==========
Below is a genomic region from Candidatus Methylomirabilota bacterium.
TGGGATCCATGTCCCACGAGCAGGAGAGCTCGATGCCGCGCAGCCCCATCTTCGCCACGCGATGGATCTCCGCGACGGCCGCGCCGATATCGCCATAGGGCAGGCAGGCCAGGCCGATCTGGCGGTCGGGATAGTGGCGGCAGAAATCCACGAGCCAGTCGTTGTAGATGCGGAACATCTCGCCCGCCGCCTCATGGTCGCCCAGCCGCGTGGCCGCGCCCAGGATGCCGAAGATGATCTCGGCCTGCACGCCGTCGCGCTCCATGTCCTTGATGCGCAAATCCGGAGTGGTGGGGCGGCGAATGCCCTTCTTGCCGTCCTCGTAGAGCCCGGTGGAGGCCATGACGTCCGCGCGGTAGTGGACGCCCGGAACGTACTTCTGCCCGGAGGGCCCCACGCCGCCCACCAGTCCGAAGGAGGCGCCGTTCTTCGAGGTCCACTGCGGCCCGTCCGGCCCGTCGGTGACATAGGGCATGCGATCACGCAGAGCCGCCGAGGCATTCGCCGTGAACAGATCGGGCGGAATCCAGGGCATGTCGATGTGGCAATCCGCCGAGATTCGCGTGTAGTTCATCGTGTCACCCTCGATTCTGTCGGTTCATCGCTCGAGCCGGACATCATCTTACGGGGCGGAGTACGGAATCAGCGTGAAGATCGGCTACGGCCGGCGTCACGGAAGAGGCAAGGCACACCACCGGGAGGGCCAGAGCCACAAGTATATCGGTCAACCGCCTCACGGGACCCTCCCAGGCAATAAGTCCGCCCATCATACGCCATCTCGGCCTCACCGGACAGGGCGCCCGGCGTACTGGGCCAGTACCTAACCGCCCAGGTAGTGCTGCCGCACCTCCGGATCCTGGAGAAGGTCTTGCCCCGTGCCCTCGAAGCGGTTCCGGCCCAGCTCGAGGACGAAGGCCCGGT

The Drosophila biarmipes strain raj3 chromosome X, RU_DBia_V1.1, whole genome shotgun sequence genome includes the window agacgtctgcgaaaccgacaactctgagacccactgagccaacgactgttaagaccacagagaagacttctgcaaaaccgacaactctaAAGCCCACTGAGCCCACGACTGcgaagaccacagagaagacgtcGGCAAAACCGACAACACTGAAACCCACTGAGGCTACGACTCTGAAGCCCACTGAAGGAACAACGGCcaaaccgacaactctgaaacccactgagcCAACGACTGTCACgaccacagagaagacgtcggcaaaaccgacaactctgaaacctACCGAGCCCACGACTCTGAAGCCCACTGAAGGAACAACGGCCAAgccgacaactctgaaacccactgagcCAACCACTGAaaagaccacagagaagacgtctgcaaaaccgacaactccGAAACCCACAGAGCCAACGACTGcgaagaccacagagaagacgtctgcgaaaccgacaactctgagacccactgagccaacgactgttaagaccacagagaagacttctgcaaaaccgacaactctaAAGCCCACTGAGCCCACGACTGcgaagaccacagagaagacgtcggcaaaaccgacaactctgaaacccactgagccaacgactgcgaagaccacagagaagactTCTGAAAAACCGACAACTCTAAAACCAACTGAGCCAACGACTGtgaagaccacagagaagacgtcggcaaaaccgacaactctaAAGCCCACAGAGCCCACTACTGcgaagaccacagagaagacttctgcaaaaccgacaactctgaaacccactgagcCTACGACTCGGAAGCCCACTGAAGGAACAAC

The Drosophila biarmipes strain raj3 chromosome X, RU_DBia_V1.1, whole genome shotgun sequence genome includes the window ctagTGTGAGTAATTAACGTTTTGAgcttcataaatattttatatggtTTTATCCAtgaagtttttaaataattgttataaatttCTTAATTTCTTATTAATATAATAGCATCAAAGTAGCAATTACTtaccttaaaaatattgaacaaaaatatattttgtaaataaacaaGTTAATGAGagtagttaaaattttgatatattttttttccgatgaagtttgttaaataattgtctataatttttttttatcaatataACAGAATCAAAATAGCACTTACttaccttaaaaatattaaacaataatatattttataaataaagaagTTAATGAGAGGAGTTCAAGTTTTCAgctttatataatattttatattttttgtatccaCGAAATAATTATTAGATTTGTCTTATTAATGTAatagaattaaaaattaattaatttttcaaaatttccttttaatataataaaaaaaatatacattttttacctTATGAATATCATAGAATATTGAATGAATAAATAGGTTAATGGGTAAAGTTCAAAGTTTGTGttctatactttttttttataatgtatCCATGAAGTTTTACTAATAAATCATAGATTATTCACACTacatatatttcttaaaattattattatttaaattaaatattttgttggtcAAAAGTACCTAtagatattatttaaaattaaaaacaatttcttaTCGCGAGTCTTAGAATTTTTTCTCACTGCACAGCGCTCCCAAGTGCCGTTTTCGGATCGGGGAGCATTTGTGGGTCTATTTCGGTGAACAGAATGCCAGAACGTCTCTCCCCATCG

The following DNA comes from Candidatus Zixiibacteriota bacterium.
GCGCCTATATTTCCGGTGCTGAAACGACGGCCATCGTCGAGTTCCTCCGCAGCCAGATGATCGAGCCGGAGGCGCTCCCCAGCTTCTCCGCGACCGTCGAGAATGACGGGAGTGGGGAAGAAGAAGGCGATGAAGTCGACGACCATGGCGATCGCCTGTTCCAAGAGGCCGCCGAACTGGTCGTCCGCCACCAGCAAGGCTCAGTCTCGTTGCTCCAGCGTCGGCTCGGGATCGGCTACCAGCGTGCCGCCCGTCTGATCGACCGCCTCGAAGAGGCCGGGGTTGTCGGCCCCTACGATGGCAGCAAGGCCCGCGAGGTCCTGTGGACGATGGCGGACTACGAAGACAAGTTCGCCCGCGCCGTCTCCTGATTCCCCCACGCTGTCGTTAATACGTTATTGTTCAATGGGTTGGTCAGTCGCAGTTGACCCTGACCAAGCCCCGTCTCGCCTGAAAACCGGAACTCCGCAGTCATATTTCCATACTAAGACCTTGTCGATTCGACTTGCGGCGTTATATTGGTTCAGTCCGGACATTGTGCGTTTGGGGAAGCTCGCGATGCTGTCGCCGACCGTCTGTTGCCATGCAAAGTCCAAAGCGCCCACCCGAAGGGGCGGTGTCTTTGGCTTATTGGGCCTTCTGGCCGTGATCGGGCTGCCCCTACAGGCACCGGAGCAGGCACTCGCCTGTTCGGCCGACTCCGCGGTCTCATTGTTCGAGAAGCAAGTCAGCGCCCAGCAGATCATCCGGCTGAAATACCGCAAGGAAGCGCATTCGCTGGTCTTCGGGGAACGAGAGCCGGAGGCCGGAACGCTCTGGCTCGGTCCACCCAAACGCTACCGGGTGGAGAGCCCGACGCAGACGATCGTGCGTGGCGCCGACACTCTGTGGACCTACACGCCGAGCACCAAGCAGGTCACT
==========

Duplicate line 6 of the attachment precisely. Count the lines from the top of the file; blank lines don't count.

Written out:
GCGCCTATATTTCCGGTGCTGAAACGACGGCCATCGTCGAGTTCCTCCGCAGCCAGATGATCGAGCCGGAGGCGCTCCCCAGCTTCTCCGCGACCGTCGAGAATGACGGGAGTGGGGAAGAAGAAGGCGATGAAGTCGACGACCATGGCGATCGCCTGTTCCAAGAGGCCGCCGAACTGGTCGTCCGCCACCAGCAAGGCTCAGTCTCGTTGCTCCAGCGTCGGCTCGGGATCGGCTACCAGCGTGCCGCCCGTCTGATCGACCGCCTCGAAGAGGCCGGGGTTGTCGGCCCCTACGATGGCAGCAAGGCCCGCGAGGTCCTGTGGACGATGGCGGACTACGAAGACAAGTTCGCCCGCGCCGTCTCCTGATTCCCCCACGCTGTCGTTAATACGTTATTGTTCAATGGGTTGGTCAGTCGCAGTTGACCCTGACCAAGCCCCGTCTCGCCTGAAAACCGGAACTCCGCAGTCATATTTCCATACTAAGACCTTGTCGATTCGACTTGCGGCGTTATATTGGTTCAGTCCGGACATTGTGCGTTTGGGGAAGCTCGCGATGCTGTCGCCGACCGTCTGTTGCCATGCAAAGTCCAAAGCGCCCACCCGAAGGGGCGGTGTCTTTGGCTTATTGGGCCTTCTGGCCGTGATCGGGCTGCCCCTACAGGCACCGGAGCAGGCACTCGCCTGTTCGGCCGACTCCGCGGTCTCATTGTTCGAGAAGCAAGTCAGCGCCCAGCAGATCATCCGGCTGAAATACCGCAAGGAAGCGCATTCGCTGGTCTTCGGGGAACGAGAGCCGGAGGCCGGAACGCTCTGGCTCGGTCCACCCAAACGCTACCGGGTGGAGAGCCCGACGCAGACGATCGTGCGTGGCGCCGACACTCTGTGGACCTACACGCCGAGCACCAAGCAGGTCACT